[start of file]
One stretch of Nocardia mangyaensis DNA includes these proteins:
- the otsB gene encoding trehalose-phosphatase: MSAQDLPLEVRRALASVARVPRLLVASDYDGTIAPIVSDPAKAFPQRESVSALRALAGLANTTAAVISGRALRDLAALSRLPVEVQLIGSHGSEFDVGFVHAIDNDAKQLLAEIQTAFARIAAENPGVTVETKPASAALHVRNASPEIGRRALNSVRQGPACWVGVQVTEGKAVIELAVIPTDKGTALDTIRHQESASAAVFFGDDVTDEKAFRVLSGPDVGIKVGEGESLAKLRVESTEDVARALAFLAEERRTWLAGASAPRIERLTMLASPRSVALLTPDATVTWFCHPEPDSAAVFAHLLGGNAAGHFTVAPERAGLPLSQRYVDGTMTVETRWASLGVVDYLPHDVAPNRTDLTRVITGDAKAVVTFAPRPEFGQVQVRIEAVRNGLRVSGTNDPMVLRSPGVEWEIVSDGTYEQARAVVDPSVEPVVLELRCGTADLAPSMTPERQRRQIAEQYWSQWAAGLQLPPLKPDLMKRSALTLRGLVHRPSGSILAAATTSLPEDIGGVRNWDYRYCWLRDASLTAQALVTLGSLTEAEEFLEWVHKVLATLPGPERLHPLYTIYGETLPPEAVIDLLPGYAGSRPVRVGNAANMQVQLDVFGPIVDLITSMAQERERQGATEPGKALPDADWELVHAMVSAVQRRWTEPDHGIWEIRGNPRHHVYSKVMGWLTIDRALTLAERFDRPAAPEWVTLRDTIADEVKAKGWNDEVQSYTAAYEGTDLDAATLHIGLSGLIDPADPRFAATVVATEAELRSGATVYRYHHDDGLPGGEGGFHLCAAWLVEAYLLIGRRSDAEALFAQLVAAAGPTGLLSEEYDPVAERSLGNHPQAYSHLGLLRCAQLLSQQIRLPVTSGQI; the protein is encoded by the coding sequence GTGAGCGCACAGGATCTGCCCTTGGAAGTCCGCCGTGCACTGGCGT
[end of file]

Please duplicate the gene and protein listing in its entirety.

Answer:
One stretch of Nocardia mangyaensis DNA includes these proteins:
- the otsB gene encoding trehalose-phosphatase: MSAQDLPLEVRRALASVARVPRLLVASDYDGTIAPIVSDPAKAFPQRESVSALRALAGLANTTAAVISGRALRDLAALSRLPVEVQLIGSHGSEFDVGFVHAIDNDAKQLLAEIQTAFARIAAENPGVTVETKPASAALHVRNASPEIGRRALNSVRQGPACWVGVQVTEGKAVIELAVIPTDKGTALDTIRHQESASAAVFFGDDVTDEKAFRVLSGPDVGIKVGEGESLAKLRVESTEDVARALAFLAEERRTWLAGASAPRIERLTMLASPRSVALLTPDATVTWFCHPEPDSAAVFAHLLGGNAAGHFTVAPERAGLPLSQRYVDGTMTVETRWASLGVVDYLPHDVAPNRTDLTRVITGDAKAVVTFAPRPEFGQVQVRIEAVRNGLRVSGTNDPMVLRSPGVEWEIVSDGTYEQARAVVDPSVEPVVLELRCGTADLAPSMTPERQRRQIAEQYWSQWAAGLQLPPLKPDLMKRSALTLRGLVHRPSGSILAAATTSLPEDIGGVRNWDYRYCWLRDASLTAQALVTLGSLTEAEEFLEWVHKVLATLPGPERLHPLYTIYGETLPPEAVIDLLPGYAGSRPVRVGNAANMQVQLDVFGPIVDLITSMAQERERQGATEPGKALPDADWELVHAMVSAVQRRWTEPDHGIWEIRGNPRHHVYSKVMGWLTIDRALTLAERFDRPAAPEWVTLRDTIADEVKAKGWNDEVQSYTAAYEGTDLDAATLHIGLSGLIDPADPRFAATVVATEAELRSGATVYRYHHDDGLPGGEGGFHLCAAWLVEAYLLIGRRSDAEALFAQLVAAAGPTGLLSEEYDPVAERSLGNHPQAYSHLGLLRCAQLLSQQIRLPVTSGQI; the protein is encoded by the coding sequence GTGAGCGCACAGGATCTGCCCTTGGAAGTCCGCCGTGCACTGGCGT